In the 1980s, the content of many pink films became more extreme. Shuji Kataoka’s S&M Hunter (Kinbaku – SM – 18 sai) is likely to be one of the most outrageous of these titles. S&M Hunter is the second film in a series also known as Roper from Hell (Jigoku no Ropaa). The first entry is called S&M Hunter Begins (Sakasa Tsurushi Shibari-nawa). In S&M Hunter, a misogynist goes to a dungeon where he takes out his frustration on a woman dressed as a nun. After a bit of psycho-analysis, the dungeon master proves to him that he is neither a sadist nor a masochist but simply someone who dislikes women. He does so by presenting him with the ultimate sadist who is played by Shirô Shimomoto from the pink film Uncle’s Paradise (Ojisan tengoku). Dressed like Indiana Jones with a skull-and-bones eye-patch, the “roper from hell” is a master of kinbaku: Japanese rope bondage. He is so skilled at the art that he can quickly wrap a body in complex rope patterns, including massive, ornate spider webs, before the victims have the chance to escape. Eventually, the misogynist reveals his homosexuality as well as the fact that an all-female gang named the Bombers kidnapped his boyfriend. The Bombers are lead by Meg (Japanese bondage artist Hiromi Saotome). The roper from hell agrees to help liberate the man’s boyfriend. However, Meg has a secret history with the roper that leads to a finale battle in which a crane truck is used to execute the ultimate kinbaku trick.
Kinbaku-themed pink films are not unique, but S&M Hunter adds vulgar humor and taboo imagery to its array of tools. Nothing in the film is taken seriously, but for some, the casual nature in which the film presents misogyny, homophobia and generally offensive ideas might be hard to stomach. For example, a scene leading up to the final face-off begins with Meg unexpectedly dressing up in a Nazi officer’s uniform and posing in front of a Nazi flag. This choice of dress and scenery plays no functional role in the narrative. It simply introduces a fetishistic element into the film’s exaggerated manga-style.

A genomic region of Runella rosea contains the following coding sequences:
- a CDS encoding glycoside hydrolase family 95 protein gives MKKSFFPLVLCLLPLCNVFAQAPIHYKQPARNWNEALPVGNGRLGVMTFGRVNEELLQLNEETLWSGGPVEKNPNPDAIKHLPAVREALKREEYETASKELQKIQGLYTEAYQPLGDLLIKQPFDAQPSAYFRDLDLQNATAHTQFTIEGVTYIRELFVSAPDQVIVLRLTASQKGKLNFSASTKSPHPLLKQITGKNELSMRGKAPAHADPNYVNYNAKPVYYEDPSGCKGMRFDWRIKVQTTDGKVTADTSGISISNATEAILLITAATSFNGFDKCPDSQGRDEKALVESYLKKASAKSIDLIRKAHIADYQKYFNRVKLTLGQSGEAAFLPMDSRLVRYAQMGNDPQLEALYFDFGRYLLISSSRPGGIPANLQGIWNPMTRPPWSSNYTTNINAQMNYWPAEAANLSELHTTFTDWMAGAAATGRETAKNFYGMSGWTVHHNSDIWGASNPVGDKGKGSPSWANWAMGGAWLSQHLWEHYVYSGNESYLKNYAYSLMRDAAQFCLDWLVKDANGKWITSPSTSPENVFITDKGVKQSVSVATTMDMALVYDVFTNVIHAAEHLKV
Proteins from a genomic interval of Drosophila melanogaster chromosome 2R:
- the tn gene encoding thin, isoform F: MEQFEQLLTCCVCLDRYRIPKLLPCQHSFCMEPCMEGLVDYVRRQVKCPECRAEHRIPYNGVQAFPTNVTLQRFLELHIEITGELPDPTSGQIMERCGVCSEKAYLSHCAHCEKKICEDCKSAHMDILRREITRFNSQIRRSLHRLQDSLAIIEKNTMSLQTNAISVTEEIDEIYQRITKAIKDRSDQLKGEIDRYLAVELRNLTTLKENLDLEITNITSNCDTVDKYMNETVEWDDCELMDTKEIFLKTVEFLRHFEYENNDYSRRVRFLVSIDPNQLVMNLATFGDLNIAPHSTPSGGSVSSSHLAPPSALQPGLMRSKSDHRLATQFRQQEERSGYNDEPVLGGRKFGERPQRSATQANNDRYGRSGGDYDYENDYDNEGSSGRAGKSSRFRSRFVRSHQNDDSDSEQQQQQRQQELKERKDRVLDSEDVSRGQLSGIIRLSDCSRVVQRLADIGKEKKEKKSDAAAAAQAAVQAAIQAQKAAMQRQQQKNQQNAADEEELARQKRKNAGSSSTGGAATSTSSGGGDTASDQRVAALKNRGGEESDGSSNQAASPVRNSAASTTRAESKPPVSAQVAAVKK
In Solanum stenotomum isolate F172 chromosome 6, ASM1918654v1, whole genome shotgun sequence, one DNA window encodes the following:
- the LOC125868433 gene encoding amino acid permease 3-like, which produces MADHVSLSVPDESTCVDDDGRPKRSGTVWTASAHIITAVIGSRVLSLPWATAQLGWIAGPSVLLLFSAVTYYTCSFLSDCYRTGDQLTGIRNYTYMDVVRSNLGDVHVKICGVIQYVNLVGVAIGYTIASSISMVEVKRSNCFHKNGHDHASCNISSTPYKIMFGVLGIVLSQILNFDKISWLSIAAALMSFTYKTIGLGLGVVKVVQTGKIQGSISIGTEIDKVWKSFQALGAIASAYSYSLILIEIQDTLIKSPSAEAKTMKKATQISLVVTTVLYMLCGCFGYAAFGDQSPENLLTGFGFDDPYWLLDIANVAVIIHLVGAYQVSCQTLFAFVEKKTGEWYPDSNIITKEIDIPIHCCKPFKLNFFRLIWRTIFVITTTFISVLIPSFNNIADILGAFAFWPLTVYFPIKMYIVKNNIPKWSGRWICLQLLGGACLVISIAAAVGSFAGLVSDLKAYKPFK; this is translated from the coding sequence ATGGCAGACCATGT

Although S&M Hunter traffics in offensive content for humorous effect, the film is a bit more complex than it appears on the surface. Culturally-rooted humor and references can be completely lost on Western audiences. As explained by Pink Eiga’s Ayuma Oda, S&M Hunter features a parody of Japanese cinema that is rich with visual and linguistic puns. Kimi no Na wa (What is Your Name?) was a popular three-part romance released between 1953-1954 by Shochiku Studios. The trilogy tells the story of Haruki and Machiko, who are strangers that attempt to meet during World War II. Chance circumstances constantly thwart their rendezvous. In this trilogy, the Machiko character wore a head-scarf that became a popular fashion in Japan (Machiko-maki). At the beginning of the trilogy, Machiko meets Haruki. As they rush from Tokyo Bridge to go their separate ways, Haruki says “kimi no na wa” or “what’s your name?” S&M Hunter parodies Kimi no Na wa in some interesting ways. A scene is featured in which Machi, who dawns a scarf, meets the roper on a bridge just like in the classic Japanese romance. The roper tells Machi: “kimi no na wa.” The same pronunciation that yields “what is your name” in the original context actually means “this is your rope” in this scene. Such visual and linguistic play may not impress naysayers, but it reveals as in all the films discussed here, context is a significant factor in appreciating why pink films are so unique.